support web and portal apps.

    Rgs, James.
    http://www.jamesladdcode.com/moat
    James, Jan 27, 2006
    #5
  6. Elhanan

    Chris Smith Guest

    James <> wrote:
    > I think it is important for you to not confuse popularity with good or
    > right.
    >
    > suckingfish has some excellent stuff and it is worth a look into.


    I can't find any mention of anything called "suckingfish" that has
    anything to do with web applications. Care to be more specific?

    > I would also like to suggest looking at the MOAT approach and
    > framework. It not really ready for your WEB needs
    > today, but it can be used in other areas and yes it will eventually
    > support web and portal apps.


    All very well, but what does it do?

    I had a brief look, and it appears to include a few interfaces. It also
    contained a REALLY basic implementation of some kind of class lookup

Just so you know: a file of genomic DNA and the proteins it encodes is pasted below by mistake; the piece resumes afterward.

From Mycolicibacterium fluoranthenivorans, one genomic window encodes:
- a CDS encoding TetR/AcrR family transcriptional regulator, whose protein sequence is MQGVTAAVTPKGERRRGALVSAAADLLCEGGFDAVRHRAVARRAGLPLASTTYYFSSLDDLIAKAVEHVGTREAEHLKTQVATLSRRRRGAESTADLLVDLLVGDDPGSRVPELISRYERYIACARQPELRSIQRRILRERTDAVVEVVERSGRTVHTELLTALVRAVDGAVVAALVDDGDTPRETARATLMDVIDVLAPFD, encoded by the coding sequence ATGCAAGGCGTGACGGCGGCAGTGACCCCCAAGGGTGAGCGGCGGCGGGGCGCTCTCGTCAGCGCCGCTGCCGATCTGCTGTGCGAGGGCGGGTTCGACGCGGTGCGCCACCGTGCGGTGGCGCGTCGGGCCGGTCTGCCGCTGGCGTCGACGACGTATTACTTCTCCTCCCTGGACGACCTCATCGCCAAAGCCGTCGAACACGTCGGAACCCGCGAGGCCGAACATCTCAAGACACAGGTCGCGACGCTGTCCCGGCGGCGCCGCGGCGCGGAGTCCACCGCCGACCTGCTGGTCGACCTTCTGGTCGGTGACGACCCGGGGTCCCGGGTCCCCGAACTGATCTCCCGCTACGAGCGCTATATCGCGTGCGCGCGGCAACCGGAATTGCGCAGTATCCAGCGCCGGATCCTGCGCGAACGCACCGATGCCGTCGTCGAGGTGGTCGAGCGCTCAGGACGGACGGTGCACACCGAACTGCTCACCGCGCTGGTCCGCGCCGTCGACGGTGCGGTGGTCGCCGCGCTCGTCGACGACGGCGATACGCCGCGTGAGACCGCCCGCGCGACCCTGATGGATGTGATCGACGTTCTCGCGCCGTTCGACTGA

scheme for the system class loader, based on an ad hoc naming convention
    that isn't documented anywhere that I see.

    The web site makes some claims that MOAT somehow is involved in a few
    good design techniques such as design-by-interface... Of course,
    design-by-interface can be done just fine without a third-party product.
    The site also says something about "fortifying" objects against "change
    impact", and I'm sure a marketing department would be proud, but I'm
    still lost.

    So: what does it do?

    --
    www.designacourse.com
    The Easiest Way To Train Anyone... Anywhere.

    Chris Smith - Lead Software Developer/Technical Trainer
    MindIQ Corporation
    Chris Smith, Jan 27, 2006
    #6
  7. Elhanan

    Guest

    I believe he was referring to my previous post which has a link to
    a list of open source tools for building web apps:

    http://www.suckingfish.com/view.do?crumb_id=csid_1033

    It was meant to be a starting point for people who are new to the
    field.

    Matt

    Chris Smith wrote:
    > James <> wrote:
    > > I think it is important for you to not confuse popularity with good or
    > > right.
    > >
    > > suckingfish has some excellent stuff and it is worth a look into.

    >
    > I can't find any mention of anything called "suckingfish" that has
    > anything to do with web applications. Care to be more specific?
    >
    , Jan 27, 2006
    #7